imperatives

  • The ‘imperative’ mood of verbs is one of three possible.
  • Usually, imperatives do not have a subject, meaning ‘you’ is implied as the subject.

Don’t get me wrong

In the English Vocabulary Profile, Don’t get me wrong INFORMAL C2 used when you do not want someone to think that you do not like someone or something For example: Now, don’t get me wrong, I am incredibly grateful to be alive,  and I am painfully aware that this struggle is a privilege that many don’t get to experience. fsc.org.au   Collocates of ‘Don’t get me wrong‘ in the MOVIE corpus: 1 N’T 917 2 LOVE 72 Don’t get me wrong, I love it. listen …

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imperative

Here are two A2 English Grammar Profile points in different categories that cover imperatives. Point 39 in the category of CLAUSES is defined: affirmative imperative with the base form of a main verb Point 7 in NEGATION:  negative imperatives of main verbs with ‘don’t’ + main verb. However, ‘let me/us’ is listed at B2 in …

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IF clause + imperative

Here are two English Grammar Profile points at A2 that overlap formally. Point 9 in the category of CLAUSES/conditional is defined: ‘if’ + present simple, with an imperative in the main clause. Point 22 in the category of CLAUSES/conditional is defined as: HEDGING: ‘if-‘ clause (‘if you want’, ‘like’, ‘prefer’) to soften the directness of …

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DO + verb (imperative)

‘Do’ can be put before the imperative verb or auxiliary to make it less abrupt and more persuasive. In the English Grammar Profile, B1 point 64 in the category of CLAUSES/imperatives is defined as: ‘DO’: base form of a main verb, for emphasis or in formal contexts A search in iWeb for: . Do _VVI …

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anything (ellipsis)

Here are two examples of indefinite pronouns in ellipted conditional clauses: Anything we can do, anything you need, just tell us. listen Anything you want there, anything at all, just take it. Kings Row (1942) *They mean:  “if there is anything that we can do” or “if there is anything that you want” C1 point 100 in PRONOUNS/indefinite is defined as: ‘anything’ in an ellipted clause.   (‘if there is anything …’) When …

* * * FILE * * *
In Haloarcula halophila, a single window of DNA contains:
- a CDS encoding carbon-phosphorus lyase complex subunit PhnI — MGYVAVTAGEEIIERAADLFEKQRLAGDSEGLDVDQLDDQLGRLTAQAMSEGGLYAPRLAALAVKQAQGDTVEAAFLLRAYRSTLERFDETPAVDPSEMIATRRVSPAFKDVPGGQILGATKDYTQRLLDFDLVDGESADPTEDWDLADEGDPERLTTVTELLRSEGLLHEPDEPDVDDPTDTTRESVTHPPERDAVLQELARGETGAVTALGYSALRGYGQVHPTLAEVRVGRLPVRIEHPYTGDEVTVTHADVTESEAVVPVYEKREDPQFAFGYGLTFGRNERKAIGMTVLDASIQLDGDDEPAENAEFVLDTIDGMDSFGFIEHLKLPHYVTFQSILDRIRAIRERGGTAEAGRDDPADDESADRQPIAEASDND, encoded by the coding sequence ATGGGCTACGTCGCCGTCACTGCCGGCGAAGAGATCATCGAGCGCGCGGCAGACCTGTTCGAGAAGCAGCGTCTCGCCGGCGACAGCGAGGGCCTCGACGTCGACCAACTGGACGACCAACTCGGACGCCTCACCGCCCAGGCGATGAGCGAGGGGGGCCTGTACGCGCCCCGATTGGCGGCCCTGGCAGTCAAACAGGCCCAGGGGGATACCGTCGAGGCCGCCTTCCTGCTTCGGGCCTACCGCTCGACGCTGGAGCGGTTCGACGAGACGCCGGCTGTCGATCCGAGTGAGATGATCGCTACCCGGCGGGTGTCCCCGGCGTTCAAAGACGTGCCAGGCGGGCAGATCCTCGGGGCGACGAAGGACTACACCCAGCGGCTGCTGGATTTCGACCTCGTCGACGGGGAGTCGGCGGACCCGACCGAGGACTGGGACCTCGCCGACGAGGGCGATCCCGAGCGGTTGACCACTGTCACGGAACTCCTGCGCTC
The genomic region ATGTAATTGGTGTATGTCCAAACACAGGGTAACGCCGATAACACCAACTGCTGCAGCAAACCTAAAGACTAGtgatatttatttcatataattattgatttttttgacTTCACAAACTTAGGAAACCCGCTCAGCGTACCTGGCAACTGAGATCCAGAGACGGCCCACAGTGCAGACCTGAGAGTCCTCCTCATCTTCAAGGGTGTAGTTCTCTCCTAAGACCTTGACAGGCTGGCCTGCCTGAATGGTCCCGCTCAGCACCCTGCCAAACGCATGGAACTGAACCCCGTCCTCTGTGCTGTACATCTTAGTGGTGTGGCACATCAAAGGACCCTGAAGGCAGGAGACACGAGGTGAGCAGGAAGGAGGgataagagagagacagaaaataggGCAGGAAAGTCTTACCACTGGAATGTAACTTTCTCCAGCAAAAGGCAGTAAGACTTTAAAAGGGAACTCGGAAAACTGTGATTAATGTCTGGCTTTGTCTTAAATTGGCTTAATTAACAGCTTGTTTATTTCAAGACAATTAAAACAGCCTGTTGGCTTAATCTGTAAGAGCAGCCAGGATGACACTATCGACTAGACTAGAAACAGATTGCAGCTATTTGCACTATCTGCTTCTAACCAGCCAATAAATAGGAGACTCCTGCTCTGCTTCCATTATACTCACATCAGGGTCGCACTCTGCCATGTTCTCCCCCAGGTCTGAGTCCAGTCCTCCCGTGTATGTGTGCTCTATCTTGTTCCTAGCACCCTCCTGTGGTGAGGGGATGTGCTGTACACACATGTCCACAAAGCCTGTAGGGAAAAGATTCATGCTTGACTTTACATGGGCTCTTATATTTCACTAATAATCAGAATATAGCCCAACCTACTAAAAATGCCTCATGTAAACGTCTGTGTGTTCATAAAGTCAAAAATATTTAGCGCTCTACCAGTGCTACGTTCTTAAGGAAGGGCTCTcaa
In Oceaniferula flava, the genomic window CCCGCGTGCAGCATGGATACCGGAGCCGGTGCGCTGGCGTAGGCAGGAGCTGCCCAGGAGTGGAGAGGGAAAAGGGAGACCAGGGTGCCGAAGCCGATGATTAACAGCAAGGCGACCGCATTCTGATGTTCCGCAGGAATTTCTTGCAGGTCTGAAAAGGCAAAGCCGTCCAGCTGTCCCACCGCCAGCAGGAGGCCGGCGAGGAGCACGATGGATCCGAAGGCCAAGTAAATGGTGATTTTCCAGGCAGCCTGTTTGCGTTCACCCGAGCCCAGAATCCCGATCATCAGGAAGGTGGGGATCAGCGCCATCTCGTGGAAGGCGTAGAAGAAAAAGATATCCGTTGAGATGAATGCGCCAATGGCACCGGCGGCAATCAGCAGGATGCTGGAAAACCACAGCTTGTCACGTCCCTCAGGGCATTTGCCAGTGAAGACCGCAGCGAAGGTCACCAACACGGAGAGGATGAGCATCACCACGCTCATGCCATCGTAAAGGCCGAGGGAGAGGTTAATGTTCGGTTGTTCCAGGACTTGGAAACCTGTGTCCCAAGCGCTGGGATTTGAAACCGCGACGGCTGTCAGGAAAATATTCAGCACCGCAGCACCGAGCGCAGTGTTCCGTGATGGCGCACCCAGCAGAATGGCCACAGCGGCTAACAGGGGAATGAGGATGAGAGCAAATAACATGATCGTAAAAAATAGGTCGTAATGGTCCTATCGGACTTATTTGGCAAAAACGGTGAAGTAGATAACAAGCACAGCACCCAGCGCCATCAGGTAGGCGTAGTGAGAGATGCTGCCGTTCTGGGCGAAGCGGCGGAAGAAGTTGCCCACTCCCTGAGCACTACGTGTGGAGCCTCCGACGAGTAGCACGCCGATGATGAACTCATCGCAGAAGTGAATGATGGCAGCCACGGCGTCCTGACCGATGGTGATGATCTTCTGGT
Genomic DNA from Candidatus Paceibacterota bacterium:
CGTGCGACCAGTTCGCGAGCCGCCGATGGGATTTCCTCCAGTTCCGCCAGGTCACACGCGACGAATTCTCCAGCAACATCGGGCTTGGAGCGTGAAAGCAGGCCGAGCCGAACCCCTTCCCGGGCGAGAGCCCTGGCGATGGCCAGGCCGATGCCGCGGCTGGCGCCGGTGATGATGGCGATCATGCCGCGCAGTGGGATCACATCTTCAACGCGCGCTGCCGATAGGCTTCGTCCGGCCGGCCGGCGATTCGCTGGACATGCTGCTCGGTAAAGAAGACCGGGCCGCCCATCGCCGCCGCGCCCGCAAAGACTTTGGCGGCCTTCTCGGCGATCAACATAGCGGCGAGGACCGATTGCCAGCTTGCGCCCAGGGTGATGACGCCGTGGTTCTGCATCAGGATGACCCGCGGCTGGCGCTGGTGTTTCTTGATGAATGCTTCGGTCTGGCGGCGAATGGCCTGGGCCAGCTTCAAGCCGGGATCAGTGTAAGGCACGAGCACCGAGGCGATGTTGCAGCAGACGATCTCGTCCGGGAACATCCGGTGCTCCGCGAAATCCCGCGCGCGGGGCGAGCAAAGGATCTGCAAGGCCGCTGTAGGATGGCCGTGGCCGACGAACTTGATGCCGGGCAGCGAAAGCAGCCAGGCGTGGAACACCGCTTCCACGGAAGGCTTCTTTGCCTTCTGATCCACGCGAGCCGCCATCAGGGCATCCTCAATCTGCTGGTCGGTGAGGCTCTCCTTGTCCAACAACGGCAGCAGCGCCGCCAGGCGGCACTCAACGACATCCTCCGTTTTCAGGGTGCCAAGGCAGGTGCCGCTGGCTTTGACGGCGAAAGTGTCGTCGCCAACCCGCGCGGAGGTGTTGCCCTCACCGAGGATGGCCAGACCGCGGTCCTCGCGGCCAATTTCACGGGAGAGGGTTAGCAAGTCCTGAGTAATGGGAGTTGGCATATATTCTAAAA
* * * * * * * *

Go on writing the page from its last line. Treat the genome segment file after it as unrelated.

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Don’t you!

Point 135 in CLAUSES/imperatives is defined as: you with an imperative form to make an instruction stronger. This overlaps with Point 31 NEGATION imperative instruction warning reprimand. iWeb doesn’t allow for a search for . Do n’t you COCA does but we must manually search for exclamations: 34 2011 FIC Bk:SilverGirlNovel “Freddy, wait! Don’t leave. …

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let him | her | them + VERB

Here’s an example of an imperative clause using ‘let + third-person pronoun: Let them find Randy themselves. Listen The speaker is instructing someone to allow someone else to take on the responsibility of doing something.  It is unclear if this is C2 or C1. Point 124 C2 in CLAUSES/imperatives is defined as: an imperative clause with ‘let’ + …

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Do not (imperative)

In the English Grammar Profile, B2 Point 99 in the category of  CLAUSES & imperatives is defined as: ‘DO NOT’ for EMPHASIS in formal contexts We do not believe ‘formality’ is essential to make this structure B2. *We have expanded this point because the first person imperative can be negated simply by inserting ‘not’ after the …

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